Regional Economic Development for the High-Tech Economy

I heard Jay Foster, a Creative Connector from the Creative Communities Leadership Program (CCLP) in Roanoke, Virginia, give a talk entitled "Vision: Bridging the Valleys for Long-Term Economic Growth."

Jay Foster serves on the 81 Reasons to Connect project, one of four initiatives generated by the CCLP.  The "81" refers to the area's access to Interstate 81.

I appreciated Foster's talk very much.  He very kindly offered his full presentation in PowerPoint slides.  Excerpts from two slides accompany this post.

The best presentations generate questions, and I found myself with many, starting with this one:

I've only been back in Blacksburg, Virginia for 2 1/2 years after a 23-year absence.  Is "bridging the valleys" – the New River Valley and the Roanoke Valley – an assumed good rather than a topic of discussion?  Is everyone in agreement that the premise is valid?  Would connecting people in the RNR – the Roanoke and New River Valleys – result in long-term economic growth?  For either?  For one more than another?  For both?

I have a great interest in, and commitment to, "regional economic development" for many reasons.

All enterprises involve risk.  Still, I want to be reasonably sure that the propulsion behind my personal efforts on behalf of regional economic development – fostering the high-tech economy as a primary focus – are in a research-supported, results-intended direction.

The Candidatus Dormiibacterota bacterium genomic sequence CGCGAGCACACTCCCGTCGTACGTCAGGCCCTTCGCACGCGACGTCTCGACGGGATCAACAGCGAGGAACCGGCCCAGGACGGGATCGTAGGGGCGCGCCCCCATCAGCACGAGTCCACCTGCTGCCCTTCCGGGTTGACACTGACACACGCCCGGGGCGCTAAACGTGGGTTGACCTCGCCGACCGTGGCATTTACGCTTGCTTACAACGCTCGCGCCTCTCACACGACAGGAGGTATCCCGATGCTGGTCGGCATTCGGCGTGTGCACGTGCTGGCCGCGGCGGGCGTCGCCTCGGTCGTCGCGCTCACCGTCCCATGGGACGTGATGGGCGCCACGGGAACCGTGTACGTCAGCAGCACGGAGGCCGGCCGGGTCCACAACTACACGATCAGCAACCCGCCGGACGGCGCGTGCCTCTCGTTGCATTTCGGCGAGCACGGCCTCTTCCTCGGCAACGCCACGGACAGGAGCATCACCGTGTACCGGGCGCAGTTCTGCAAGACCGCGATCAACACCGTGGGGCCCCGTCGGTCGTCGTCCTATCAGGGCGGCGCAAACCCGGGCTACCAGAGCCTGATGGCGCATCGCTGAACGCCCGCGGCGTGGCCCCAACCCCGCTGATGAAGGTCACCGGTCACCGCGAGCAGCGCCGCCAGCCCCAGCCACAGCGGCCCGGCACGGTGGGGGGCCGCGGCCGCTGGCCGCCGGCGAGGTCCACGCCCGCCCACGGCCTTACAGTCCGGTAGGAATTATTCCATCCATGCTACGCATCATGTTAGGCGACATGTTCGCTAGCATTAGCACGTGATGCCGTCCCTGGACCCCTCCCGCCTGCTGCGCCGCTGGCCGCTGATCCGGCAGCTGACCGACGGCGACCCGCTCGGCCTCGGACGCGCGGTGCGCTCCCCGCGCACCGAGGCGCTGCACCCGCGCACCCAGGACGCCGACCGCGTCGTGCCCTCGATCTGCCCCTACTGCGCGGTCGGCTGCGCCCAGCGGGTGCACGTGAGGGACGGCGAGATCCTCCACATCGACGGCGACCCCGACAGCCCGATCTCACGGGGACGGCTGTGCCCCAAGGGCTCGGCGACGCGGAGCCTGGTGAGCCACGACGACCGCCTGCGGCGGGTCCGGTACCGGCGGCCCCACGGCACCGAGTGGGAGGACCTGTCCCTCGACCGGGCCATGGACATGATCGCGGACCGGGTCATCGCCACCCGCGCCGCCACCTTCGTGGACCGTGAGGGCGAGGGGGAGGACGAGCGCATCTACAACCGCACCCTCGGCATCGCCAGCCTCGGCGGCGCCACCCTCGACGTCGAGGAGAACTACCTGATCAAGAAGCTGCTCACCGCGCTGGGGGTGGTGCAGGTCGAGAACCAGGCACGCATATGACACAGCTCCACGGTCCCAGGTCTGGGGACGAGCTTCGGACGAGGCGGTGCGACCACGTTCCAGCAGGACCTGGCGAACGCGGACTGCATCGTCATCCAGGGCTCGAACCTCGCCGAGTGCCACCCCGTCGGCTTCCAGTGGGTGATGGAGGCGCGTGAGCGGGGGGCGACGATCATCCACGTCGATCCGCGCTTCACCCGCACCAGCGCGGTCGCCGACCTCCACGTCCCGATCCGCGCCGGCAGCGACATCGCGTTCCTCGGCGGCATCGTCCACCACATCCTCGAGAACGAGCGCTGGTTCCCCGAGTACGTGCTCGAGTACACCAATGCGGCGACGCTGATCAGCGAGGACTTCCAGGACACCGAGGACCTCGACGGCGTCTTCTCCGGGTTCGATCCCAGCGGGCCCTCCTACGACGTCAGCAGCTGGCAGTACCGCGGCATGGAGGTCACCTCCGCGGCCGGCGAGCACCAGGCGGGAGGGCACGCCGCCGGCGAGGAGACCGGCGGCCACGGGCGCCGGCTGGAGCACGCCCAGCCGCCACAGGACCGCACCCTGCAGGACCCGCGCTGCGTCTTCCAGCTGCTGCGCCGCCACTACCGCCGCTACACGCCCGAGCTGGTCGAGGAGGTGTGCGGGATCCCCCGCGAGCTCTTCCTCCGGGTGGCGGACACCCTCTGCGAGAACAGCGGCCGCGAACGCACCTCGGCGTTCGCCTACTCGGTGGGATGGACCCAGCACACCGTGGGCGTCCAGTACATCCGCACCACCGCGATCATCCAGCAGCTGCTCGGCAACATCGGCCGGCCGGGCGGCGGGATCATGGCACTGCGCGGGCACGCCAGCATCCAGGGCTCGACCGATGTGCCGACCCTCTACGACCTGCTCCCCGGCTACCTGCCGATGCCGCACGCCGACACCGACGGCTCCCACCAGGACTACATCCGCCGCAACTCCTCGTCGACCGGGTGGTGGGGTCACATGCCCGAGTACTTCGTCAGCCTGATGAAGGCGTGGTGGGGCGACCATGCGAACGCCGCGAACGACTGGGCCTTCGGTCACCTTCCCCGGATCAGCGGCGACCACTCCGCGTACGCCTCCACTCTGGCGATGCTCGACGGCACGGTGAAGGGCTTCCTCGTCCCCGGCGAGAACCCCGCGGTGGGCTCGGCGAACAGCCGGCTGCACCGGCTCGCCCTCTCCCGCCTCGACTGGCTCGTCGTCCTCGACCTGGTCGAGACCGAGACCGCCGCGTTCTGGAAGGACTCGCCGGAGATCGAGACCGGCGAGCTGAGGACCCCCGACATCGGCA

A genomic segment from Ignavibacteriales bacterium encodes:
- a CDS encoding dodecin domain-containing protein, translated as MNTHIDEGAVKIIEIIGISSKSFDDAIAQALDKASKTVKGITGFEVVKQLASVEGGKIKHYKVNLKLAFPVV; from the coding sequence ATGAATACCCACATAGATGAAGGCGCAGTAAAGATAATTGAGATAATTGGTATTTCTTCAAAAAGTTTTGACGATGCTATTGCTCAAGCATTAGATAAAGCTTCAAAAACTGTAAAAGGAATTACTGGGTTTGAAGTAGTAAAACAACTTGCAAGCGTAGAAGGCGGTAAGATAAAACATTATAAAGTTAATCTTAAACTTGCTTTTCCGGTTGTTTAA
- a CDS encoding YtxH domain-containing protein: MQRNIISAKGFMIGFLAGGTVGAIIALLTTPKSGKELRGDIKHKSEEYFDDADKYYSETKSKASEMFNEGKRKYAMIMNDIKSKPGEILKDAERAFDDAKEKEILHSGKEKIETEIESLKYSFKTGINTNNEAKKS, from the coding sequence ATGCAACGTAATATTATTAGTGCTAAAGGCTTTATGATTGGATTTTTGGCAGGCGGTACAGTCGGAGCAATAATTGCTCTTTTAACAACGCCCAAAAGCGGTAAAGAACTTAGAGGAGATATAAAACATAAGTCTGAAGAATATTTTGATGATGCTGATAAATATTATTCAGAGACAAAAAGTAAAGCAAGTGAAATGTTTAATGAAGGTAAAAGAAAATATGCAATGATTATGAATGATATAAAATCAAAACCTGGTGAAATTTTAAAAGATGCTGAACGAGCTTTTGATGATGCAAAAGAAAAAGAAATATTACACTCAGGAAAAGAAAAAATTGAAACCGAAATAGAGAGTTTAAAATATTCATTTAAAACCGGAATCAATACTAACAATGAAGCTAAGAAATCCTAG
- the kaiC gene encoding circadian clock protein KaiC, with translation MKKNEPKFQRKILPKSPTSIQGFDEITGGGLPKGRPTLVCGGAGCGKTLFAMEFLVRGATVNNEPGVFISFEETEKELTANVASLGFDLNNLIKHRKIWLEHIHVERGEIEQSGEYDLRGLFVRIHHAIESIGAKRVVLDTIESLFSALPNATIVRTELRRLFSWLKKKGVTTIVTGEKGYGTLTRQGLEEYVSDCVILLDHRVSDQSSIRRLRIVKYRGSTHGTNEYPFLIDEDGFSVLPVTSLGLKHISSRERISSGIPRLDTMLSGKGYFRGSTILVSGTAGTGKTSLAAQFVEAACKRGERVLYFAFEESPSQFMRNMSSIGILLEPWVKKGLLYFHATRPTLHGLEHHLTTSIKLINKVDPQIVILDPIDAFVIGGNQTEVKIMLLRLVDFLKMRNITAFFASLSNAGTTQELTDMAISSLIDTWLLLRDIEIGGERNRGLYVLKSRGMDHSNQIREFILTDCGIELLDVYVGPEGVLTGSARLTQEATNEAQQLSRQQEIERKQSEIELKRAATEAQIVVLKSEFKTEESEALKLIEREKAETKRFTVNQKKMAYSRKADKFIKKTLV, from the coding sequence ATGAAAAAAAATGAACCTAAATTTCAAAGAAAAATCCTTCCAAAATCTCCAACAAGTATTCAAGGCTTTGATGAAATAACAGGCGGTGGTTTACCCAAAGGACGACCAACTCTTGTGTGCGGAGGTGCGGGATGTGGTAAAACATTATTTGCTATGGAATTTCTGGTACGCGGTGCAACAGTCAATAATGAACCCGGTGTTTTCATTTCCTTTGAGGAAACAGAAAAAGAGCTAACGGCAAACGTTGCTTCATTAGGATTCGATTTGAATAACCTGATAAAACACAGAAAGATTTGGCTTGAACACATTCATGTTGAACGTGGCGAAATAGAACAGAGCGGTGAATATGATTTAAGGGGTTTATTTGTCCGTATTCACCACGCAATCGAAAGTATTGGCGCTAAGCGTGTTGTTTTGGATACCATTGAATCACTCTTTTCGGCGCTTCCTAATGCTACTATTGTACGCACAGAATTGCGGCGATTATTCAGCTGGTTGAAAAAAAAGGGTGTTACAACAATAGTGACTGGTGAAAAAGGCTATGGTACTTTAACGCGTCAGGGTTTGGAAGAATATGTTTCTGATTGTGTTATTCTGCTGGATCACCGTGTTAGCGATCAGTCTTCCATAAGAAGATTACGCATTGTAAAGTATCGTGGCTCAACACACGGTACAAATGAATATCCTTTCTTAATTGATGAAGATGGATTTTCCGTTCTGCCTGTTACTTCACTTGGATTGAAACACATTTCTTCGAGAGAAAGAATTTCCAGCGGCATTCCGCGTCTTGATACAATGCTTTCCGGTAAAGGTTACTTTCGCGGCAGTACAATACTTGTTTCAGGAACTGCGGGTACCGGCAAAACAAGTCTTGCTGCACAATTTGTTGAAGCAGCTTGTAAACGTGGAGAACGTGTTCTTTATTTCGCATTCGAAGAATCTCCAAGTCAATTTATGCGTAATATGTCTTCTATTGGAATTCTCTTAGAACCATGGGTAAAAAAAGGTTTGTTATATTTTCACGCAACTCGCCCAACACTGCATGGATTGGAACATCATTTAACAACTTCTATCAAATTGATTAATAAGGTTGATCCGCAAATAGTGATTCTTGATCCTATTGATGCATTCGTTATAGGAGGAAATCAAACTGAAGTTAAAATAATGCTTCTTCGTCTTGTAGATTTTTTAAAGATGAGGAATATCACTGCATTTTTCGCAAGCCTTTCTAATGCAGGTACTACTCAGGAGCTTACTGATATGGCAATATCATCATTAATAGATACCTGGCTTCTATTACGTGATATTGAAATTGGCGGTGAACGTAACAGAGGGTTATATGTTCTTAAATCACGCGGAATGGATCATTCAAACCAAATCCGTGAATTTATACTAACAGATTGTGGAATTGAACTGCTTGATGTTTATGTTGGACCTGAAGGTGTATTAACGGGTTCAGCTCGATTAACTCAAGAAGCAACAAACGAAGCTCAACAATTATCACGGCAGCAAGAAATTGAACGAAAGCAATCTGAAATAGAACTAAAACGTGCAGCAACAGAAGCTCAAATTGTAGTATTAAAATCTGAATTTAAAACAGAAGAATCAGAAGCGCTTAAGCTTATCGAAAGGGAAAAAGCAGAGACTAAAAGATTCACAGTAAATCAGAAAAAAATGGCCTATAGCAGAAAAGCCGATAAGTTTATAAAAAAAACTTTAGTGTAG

Thanks, Jay, for sharing your research and ideas as the Creative Connectors begin their one-year project in support of quality of life in our area.

Update 5/8/09:  Thank you, Stuart Mease, for your answer to my question in Connecting People in the RNR – A One-Region Community.

 

Jay Foster, Creative Connector, 81 Reasons to Connect

 

Jay Foster, Creative Connector, 81 Reasons to Connect

 

Comments

  1. I had not realized that the new area of interest was the entire corridor … amazing diversity of challenges and opportunities! All counties/areas have not and are not likely to benefit equally so there will be very predictable disappointments. With planning, perhaps these can be reduced.

    A higher-education picture (with other that the 4 shown here) including Emory and Henry and others would be very impressive in Flora's "creative class" terms.

    There are plenty of reasons (81 or so) that we are in the "poor" class identified by Foster. What's the dream, 81 improvements, significant changes (toward desired stability or improvement) likely from investing time and money or accepting an idea (a spark to ignite the regional "gasoline")?

  2. This is an extremely informative and thus valuable post. Thanks.

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